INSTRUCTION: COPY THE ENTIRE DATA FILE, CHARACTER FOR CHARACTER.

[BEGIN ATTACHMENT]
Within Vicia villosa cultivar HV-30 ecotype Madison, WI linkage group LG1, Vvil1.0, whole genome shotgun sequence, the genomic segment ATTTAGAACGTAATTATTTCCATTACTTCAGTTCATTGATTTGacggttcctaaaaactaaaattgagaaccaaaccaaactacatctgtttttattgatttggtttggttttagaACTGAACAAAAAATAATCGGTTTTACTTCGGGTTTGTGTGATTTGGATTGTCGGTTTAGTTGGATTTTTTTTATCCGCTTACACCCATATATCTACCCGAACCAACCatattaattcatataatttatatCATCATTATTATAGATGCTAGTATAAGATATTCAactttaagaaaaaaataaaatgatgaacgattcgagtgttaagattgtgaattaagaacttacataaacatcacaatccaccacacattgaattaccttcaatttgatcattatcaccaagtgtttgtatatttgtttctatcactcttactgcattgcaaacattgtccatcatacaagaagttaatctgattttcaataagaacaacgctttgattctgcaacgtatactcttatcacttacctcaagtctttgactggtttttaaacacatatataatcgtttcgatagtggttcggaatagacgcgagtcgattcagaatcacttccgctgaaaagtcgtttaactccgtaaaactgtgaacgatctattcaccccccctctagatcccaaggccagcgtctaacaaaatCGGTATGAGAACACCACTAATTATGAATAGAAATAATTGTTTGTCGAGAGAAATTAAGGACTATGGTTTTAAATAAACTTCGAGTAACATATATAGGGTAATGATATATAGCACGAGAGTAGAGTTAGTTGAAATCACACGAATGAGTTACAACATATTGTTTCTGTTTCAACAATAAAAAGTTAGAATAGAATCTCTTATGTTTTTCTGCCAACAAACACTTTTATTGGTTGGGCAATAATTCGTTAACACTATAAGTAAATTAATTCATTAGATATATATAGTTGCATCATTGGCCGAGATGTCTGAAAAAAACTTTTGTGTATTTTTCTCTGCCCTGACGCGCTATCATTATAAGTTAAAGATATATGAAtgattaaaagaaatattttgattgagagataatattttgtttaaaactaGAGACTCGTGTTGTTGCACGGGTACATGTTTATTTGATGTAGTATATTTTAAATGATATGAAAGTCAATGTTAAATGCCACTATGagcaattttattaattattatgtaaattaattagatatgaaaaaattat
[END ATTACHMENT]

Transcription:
Within Vicia villosa cultivar HV-30 ecotype Madison, WI linkage group LG1, Vvil1.0, whole genome shotgun sequence, the genomic segment ATTTAGAACGTAATTATTTCCATTACTTCAGTTCATTGATTTGacggttcctaaaaactaaaattgagaaccaaaccaaactacatctgtttttattgatttggtttggttttagaACTGAACAAAAAATAATCGGTTTTACTTCGGGTTTGTGTGATTTGGATTGTCGGTTTAGTTGGATTTTTTTTATCCGCTTACACCCATATATCTACCCGAACCAACCatattaattcatataatttatatCATCATTATTATAGATGCTAGTATAAGATATTCAactttaagaaaaaaataaaatgatgaacgattcgagtgttaagattgtgaattaagaacttacataaacatcacaatccaccacacattgaattaccttcaatttgatcattatcaccaagtgtttgtatatttgtttctatcactcttactgcattgcaaacattgtccatcatacaagaagttaatctgattttcaataagaacaacgctttgattctgcaacgtatactcttatcacttacctcaagtctttgactggtttttaaacacatatataatcgtttcgatagtggttcggaatagacgcgagtcgattcagaatcacttccgctgaaaagtcgtttaactccgtaaaactgtgaacgatctattcaccccccctctagatcccaaggccagcgtctaacaaaatCGGTATGAGAACACCACTAATTATGAATAGAAATAATTGTTTGTCGAGAGAAATTAAGGACTATGGTTTTAAATAAACTTCGAGTAACATATATAGGGTAATGATATATAGCACGAGAGTAGAGTTAGTTGAAATCACACGAATGAGTTACAACATATTGTTTCTGTTTCAACAATAAAAAGTTAGAATAGAATCTCTTATGTTTTTCTGCCAACAAACACTTTTATTGGTTGGGCAATAATTCGTTAACACTATAAGTAAATTAATTCATTAGATATATATAGTTGCATCATTGGCCGAGATGTCTGAAAAAAACTTTTGTGTATTTTTCTCTGCCCTGACGCGCTATCATTATAAGTTAAAGATATATGAAtgattaaaagaaatattttgattgagagataatattttgtttaaaactaGAGACTCGTGTTGTTGCACGGGTACATGTTTATTTGATGTAGTATATTTTAAATGATATGAAAGTCAATGTTAAATGCCACTATGagcaattttattaattattatgtaaattaattagatatgaaaaaattat